This study provides useful insights for further studies, nevertheless it is limited by a number of weaknesses. The initial analysis was carried out on 1120 miRNAs for which data were available on SMED: nevertheless, identified human miRNA are at least twice as much (as reported by international databases such as MirBase, http://www.mirbase.org/), which leaves room for many more miRNAs to be evaluated in leiomyosarcoma pathogenesis. In addition, we could retrieve hypothetical target genes only for a miRNA subset because the TargetScan repository does not report data on star miRNAs, which, although usually degraded, sometimes also function as gene expression regulators [47, 48]. Moreover, the analyses reported by the SMED web tool were based on 22 cases and 10 control samples: this small sample size does not protect against both false positive and false negative association results. As regards the target genes we have identified as potentially targeted by miRNA specifically deregulated in leiomyosarcoma, we could not validate our results in silico due to the lack of publicly available data on leiomyosarcoma. Consequently, dedicated experiments on human leiomyosarcoma samples are necessary to verify our hypothesis. Finally, though our results might suggest new therapeutic targets in the fight against leiomyosarcoma, experimental evidence proving the efficacy of this strategy is obviously warranted.
In soft tissue sarcomas, various miRNAs are differentially expressed, supporting the hypothesis that they could contribute to development, progression and invasion of this rare group of malignancies. Here, we focused on leiomyosarcoma, one of the most frequent types of soft tissue sarcomas. Overall our results suggest that there are pathways particularly targeted by miRNA altered expression which are already been linked to other malignancies, but are worth to be studied in leiomyosarcoma such as RNA pol III and tRNA functions and dopamine neurotransmission pathway. Expression and functional studies are needed to ascertain the role of these specific pathways in leiomyosarcoma development.
In general, our results demonstrate that data mining of publicly available repositories can be useful to suggest molecular pathways underlying the pathogenesis of rare tumors such as leiomyosarcoma.
Availability of data and materials
All data generated or analysed during this study are included in this published article and its Additional files.
soft tissue sarcoma
Sarcoma microRNA Expression Database
gene set enrichment analysis
false discovery rate
- pol III:
RNA polymerase III
- pol I:
RNA polymerase I
pol III transcription factor
D1-like receptor family
D2-like receptor family
Danielson LS, Menendez S, Attolini CS, Guijarro MV, Bisogna M, Wei J, et al. A differentiation-based microRNA signature identifies leiomyosarcoma as a mesenchymal stem cell-related malignancy. Am J Pathol. 2010;177(2):908–17.
Stiller CA, Botta L, Brewster DH, Ho VKY, Frezza AM, Whelan J, et al. Survival of adults with cancers of bone or soft tissue in Europe-report from the EUROCARE-5 study. Cancer Epidemiol. 2018;56:146–53.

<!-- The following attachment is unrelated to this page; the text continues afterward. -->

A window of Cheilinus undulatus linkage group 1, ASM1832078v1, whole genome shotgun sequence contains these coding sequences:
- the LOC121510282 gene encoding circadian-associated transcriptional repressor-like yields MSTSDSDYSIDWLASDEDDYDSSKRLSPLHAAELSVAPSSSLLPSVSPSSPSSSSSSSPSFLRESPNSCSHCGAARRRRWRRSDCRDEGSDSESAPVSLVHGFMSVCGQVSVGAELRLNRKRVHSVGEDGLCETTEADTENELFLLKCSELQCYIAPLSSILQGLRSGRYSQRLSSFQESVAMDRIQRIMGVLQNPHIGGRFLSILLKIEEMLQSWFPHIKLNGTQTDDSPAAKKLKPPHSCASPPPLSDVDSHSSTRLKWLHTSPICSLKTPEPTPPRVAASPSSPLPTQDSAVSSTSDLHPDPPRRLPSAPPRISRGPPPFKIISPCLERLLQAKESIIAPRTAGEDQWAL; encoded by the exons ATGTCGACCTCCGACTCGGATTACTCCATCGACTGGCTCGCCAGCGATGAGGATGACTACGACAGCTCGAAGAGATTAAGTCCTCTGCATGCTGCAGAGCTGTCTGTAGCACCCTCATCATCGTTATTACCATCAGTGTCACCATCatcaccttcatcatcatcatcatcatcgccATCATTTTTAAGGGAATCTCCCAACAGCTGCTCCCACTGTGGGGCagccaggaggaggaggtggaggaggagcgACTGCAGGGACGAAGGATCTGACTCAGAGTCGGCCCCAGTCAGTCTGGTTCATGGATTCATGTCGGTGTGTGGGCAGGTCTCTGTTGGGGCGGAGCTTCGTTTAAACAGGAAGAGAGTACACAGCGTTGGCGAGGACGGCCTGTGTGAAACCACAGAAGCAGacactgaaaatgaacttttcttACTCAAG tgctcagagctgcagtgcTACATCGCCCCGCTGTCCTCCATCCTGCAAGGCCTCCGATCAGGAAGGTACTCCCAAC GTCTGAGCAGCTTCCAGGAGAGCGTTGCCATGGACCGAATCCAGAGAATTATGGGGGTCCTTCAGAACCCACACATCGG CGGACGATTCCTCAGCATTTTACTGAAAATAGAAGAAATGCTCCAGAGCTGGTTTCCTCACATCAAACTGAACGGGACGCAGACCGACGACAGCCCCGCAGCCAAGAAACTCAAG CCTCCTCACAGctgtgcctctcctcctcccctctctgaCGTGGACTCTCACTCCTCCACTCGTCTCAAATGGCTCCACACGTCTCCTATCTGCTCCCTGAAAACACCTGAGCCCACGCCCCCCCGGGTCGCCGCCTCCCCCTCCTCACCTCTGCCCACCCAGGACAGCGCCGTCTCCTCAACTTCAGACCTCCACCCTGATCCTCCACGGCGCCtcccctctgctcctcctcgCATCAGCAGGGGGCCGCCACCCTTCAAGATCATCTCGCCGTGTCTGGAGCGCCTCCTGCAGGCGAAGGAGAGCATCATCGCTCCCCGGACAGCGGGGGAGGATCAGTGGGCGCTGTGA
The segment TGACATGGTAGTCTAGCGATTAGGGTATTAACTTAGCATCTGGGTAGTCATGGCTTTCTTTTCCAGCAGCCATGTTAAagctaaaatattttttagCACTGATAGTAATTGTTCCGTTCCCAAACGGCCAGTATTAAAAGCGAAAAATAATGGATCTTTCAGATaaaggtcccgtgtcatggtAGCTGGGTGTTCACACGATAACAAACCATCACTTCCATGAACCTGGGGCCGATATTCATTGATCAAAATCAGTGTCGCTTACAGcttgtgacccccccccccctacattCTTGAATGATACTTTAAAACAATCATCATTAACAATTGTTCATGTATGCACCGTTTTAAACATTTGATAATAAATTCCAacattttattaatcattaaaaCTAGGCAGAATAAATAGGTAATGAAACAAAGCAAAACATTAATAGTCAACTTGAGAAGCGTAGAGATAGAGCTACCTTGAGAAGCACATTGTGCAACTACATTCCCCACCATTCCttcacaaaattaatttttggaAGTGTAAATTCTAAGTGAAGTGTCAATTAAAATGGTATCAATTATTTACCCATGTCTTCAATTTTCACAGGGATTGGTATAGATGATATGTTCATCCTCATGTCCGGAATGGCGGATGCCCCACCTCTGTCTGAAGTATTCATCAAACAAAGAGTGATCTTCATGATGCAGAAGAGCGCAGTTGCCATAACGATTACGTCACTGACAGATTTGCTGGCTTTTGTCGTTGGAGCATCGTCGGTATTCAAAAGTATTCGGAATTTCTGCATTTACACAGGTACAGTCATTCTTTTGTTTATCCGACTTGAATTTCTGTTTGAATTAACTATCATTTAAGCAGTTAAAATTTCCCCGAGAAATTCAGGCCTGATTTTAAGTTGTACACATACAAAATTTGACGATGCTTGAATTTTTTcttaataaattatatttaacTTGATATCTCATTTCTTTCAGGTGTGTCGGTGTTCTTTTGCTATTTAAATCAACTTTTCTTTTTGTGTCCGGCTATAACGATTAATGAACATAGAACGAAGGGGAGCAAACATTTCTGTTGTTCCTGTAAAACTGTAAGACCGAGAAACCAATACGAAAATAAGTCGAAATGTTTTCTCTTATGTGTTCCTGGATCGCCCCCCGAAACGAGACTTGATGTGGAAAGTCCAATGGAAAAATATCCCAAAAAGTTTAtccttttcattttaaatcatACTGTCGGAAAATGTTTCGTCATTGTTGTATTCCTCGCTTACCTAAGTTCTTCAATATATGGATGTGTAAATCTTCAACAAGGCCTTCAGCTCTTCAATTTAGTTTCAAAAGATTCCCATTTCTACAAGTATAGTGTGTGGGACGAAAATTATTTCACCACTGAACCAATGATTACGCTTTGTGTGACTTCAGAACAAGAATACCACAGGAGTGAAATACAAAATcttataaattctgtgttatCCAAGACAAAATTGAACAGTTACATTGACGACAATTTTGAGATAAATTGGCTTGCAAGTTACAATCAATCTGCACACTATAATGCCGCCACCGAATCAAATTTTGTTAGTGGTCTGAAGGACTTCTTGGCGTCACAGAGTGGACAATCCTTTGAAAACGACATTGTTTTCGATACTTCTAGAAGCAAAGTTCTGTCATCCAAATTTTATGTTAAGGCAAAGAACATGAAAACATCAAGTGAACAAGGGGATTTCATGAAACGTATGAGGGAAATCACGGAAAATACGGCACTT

Ducimetiere F, Lurkin A, Ranchere-Vince D, Decouvelaere AV, Peoc’h M, Istier L, et al. Incidence of sarcoma histotypes and molecular subtypes in a prospective epidemiological study with central pathology review and molecular testing. PLoS ONE. 2011;6(8):e20294.
Mocellin S, Provenzano M. RNA interference: learning gene knock-down from cell physiology. J Transl Med. 2004;2(1):39.
Jurcevic S, Klinga-Levan K, Olsson B, Ejeskar K. Verification of microRNA expression in human endometrial adenocarcinoma. BMC Cancer. 2016;2(16):261.
Pichler M, Winter E, Ress AL, Bauernhofer T, Gerger A, Kiesslich T, et al. miR-181a is associated with poor clinical outcome in patients with colorectal cancer treated with EGFR inhibitor. J Clin Pathol. 2014;67(3):198–203.
Ling H, Krassnig L, Bullock MD, Pichler M. MicroRNAs in testicular cancer diagnosis and prognosis. Urol Clin North Am. 2016;43(1):127–34.
Gong JN, Yu J, Lin HS, Zhang XH, Yin XL, Xiao Z, et al. The role, mechanism and potentially therapeutic application of microRNA-29 family in acute myeloid leukemia. Cell Death Differ. 2014;21(1):100–12.
Yin Z, Xu M, Li P. miRNA-221 acts as an oncogenic role by directly targeting TIMP2 in non-small-cell lung carcinoma. Gene. 2017;15(620):46–53.
Troppan K, Wenzl K, Deutsch A, Ling H, Neumeister P, Pichler M. MicroRNAs in diffuse large B-cell lymphoma: implications for pathogenesis, diagnosis, prognosis and therapy. Anticancer Res. 2014;34(2):557–64.
Bertoli G, Cava C, Castiglioni I. The potential of miRNAs for diagnosis, treatment and monitoring of breast cancer. Scand J Clin Lab Invest Suppl. 2016;245:S34–9.
Zhao F, Lv J, Gan H, Li Y, Wang R, Zhang H, et al. MiRNA profile of osteosarcoma with CD117 and stro-1 expression: miR-1247 functions as an onco-miRNA by targeting MAP3K9. Int J Clin Exp Pathol. 2015;8(2):1451–8.
Rupaimoole R, Slack FJ. MicroRNA therapeutics: towards a new era for the management of cancer and other diseases. Nat Rev Drug Discov. 2017;16(3):203–22.
Mocellin S, Pasquali S, Pilati P. Oncomirs: from tumor biology to molecularly targeted anticancer strategies. Mini Rev Med Chem. 2009;9(1):70–80.
Smolle MA, Leithner A, Posch F, Szkandera J, Liegl-Atzwanger B, Pichler M. MicroRNAs in different histologies of soft tissue sarcoma: a comprehensive review. Int J Mol Sci. 2017;18(9):1960. https://doi.org/10.3390/ijms18091960.
de Almeida BC, Garcia N, Maffazioli G, Gonzalez Dos Anjos L, Chada Baracat E, Candido Carvalho K. Oncomirs expression profiling in uterine leiomyosarcoma cells. Int J Mol Sci. 2017;19(1):52. https://doi.org/10.3390/ijms19010052.